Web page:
A new genetic test has been developed that may help determine a person’s osteoporosis and bone fracture risk. The study, the largest of its kind, looked at 899 regions in the human genome associated with low bone density.
Only two percent of people tested were deemed high risk. They were 17 times more likely to develop osteoporosis and twice as likely to develop bone fractures in their lifetime.
It’s important to identify people at risk for osteoporosis early on, as it can help prevent or reduce the risk of debilitating bone fractures. Annually, it’s estimated that osteoporosis costs the American health care system $19 billion.
Researcher Stuart Kim explained, “There are lots of ways to reduce the risk of a stress fracture, including vitamin D, calcium, and weight-bearing exercise. But currently, there is no protocol to predict in one’s 20s or 30s who is likely to be at higher risk, and who should pursue these interventions before any sign of bone weakening. A test like this could be an important clinical tool.”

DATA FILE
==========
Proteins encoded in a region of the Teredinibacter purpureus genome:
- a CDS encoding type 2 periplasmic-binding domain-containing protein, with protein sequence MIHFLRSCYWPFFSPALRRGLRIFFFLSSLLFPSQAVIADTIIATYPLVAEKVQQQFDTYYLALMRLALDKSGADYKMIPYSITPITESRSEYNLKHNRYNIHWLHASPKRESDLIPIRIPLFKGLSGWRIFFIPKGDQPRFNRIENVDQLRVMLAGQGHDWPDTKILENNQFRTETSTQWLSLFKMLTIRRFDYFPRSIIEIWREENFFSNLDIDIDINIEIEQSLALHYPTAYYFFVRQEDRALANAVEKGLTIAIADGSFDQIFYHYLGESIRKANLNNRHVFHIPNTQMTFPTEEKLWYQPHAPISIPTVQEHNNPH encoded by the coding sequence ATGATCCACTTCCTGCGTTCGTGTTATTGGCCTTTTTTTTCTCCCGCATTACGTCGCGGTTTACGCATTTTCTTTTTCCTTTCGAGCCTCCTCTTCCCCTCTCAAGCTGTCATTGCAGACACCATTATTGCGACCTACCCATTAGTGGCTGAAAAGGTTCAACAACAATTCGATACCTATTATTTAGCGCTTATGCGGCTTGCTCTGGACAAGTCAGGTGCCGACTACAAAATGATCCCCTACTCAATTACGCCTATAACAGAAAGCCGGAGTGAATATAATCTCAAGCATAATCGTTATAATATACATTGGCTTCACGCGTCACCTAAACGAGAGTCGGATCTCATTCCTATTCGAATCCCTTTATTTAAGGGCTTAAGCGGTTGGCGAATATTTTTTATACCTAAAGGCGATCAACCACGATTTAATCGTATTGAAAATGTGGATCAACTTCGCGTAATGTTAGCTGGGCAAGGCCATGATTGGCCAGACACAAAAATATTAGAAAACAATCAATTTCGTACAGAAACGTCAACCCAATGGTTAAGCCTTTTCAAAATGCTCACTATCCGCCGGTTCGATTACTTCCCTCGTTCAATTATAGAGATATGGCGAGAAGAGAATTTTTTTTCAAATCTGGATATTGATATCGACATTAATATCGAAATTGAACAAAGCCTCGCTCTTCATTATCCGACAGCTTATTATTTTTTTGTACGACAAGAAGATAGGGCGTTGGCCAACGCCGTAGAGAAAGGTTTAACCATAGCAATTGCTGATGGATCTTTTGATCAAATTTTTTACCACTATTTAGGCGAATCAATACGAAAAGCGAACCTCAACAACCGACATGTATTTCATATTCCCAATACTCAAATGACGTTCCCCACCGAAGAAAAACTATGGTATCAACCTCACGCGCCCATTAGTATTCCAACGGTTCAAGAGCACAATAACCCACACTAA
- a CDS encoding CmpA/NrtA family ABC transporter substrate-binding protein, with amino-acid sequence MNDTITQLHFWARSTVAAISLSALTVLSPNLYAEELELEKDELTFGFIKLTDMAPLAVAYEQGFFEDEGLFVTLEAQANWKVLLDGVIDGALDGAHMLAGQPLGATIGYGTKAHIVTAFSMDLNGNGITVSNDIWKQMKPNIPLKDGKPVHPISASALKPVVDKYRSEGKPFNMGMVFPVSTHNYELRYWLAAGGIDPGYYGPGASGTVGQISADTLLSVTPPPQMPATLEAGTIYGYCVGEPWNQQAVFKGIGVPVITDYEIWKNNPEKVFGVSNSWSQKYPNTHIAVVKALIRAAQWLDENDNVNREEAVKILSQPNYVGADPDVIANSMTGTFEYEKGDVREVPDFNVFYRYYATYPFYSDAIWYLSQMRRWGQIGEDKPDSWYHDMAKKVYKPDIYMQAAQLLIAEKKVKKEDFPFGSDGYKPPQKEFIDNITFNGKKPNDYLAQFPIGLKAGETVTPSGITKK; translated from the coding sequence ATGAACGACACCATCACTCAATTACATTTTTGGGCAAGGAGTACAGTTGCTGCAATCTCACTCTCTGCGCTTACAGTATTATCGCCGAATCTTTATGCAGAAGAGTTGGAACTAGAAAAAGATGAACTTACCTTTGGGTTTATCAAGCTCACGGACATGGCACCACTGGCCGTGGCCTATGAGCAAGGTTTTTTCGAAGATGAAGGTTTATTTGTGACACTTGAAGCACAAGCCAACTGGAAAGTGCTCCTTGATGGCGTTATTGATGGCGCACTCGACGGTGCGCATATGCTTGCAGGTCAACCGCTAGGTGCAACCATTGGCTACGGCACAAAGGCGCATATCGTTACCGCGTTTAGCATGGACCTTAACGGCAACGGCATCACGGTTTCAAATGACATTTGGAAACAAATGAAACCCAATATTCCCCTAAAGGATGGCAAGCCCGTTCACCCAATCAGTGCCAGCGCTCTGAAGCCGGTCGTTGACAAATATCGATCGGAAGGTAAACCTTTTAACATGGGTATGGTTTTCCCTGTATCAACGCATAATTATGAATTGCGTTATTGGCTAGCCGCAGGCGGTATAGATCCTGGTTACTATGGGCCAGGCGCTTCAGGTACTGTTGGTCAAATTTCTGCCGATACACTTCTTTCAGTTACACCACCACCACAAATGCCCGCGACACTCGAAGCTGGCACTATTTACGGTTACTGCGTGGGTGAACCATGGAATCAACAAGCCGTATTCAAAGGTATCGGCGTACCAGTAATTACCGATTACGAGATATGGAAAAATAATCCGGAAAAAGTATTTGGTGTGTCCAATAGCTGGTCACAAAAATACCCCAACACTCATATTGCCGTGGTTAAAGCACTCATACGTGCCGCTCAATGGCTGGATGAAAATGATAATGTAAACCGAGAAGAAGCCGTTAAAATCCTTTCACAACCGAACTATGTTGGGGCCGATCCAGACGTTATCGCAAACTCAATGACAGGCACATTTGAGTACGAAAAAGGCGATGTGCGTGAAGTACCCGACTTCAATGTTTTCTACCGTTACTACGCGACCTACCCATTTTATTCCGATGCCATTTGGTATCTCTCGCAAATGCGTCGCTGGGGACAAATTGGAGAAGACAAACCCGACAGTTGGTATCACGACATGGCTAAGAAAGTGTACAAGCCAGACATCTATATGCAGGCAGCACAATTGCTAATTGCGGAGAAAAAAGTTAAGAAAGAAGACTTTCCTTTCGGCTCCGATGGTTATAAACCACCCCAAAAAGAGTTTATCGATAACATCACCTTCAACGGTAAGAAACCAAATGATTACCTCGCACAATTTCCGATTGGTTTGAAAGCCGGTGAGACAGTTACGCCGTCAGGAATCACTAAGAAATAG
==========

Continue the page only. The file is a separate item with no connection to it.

The original intent of the research was to uncover their risk of bone injury during athlete and military training sessions. Once the results were obtained, Kim uncovered a close correlation between people with a high risk of fractures and osteoporosis with low bone mineral density.
Previous studies have revealed a genetic component in the risk of osteoporosis. You have a higher risk of developing the bone disease if family members have had it. But along with genetics, other factors including diet, exercise, weight, and gender after osteoporosis.
Recent genetic studies have uncovered hundreds of genes that may be associated with bone health.
Through Kim’s study, he was able to create an algorithm that assesses a person’s risk of osteoporosis along with future bone fractures.
Kim concluded, “Fifteen million people in this country have already accessed their genome sequences using direct-to-consumer testing services. I think this analysis has the potential to become the standard of care in the coming years. It would be a relatively simple measure to identify those who should have their bone mineral density tested and perhaps take steps at an early age to ensure their future bone health.”
He hopes to further his research on younger persons with no clinical signs of bone weakness to determine the effectiveness of the genetic test.
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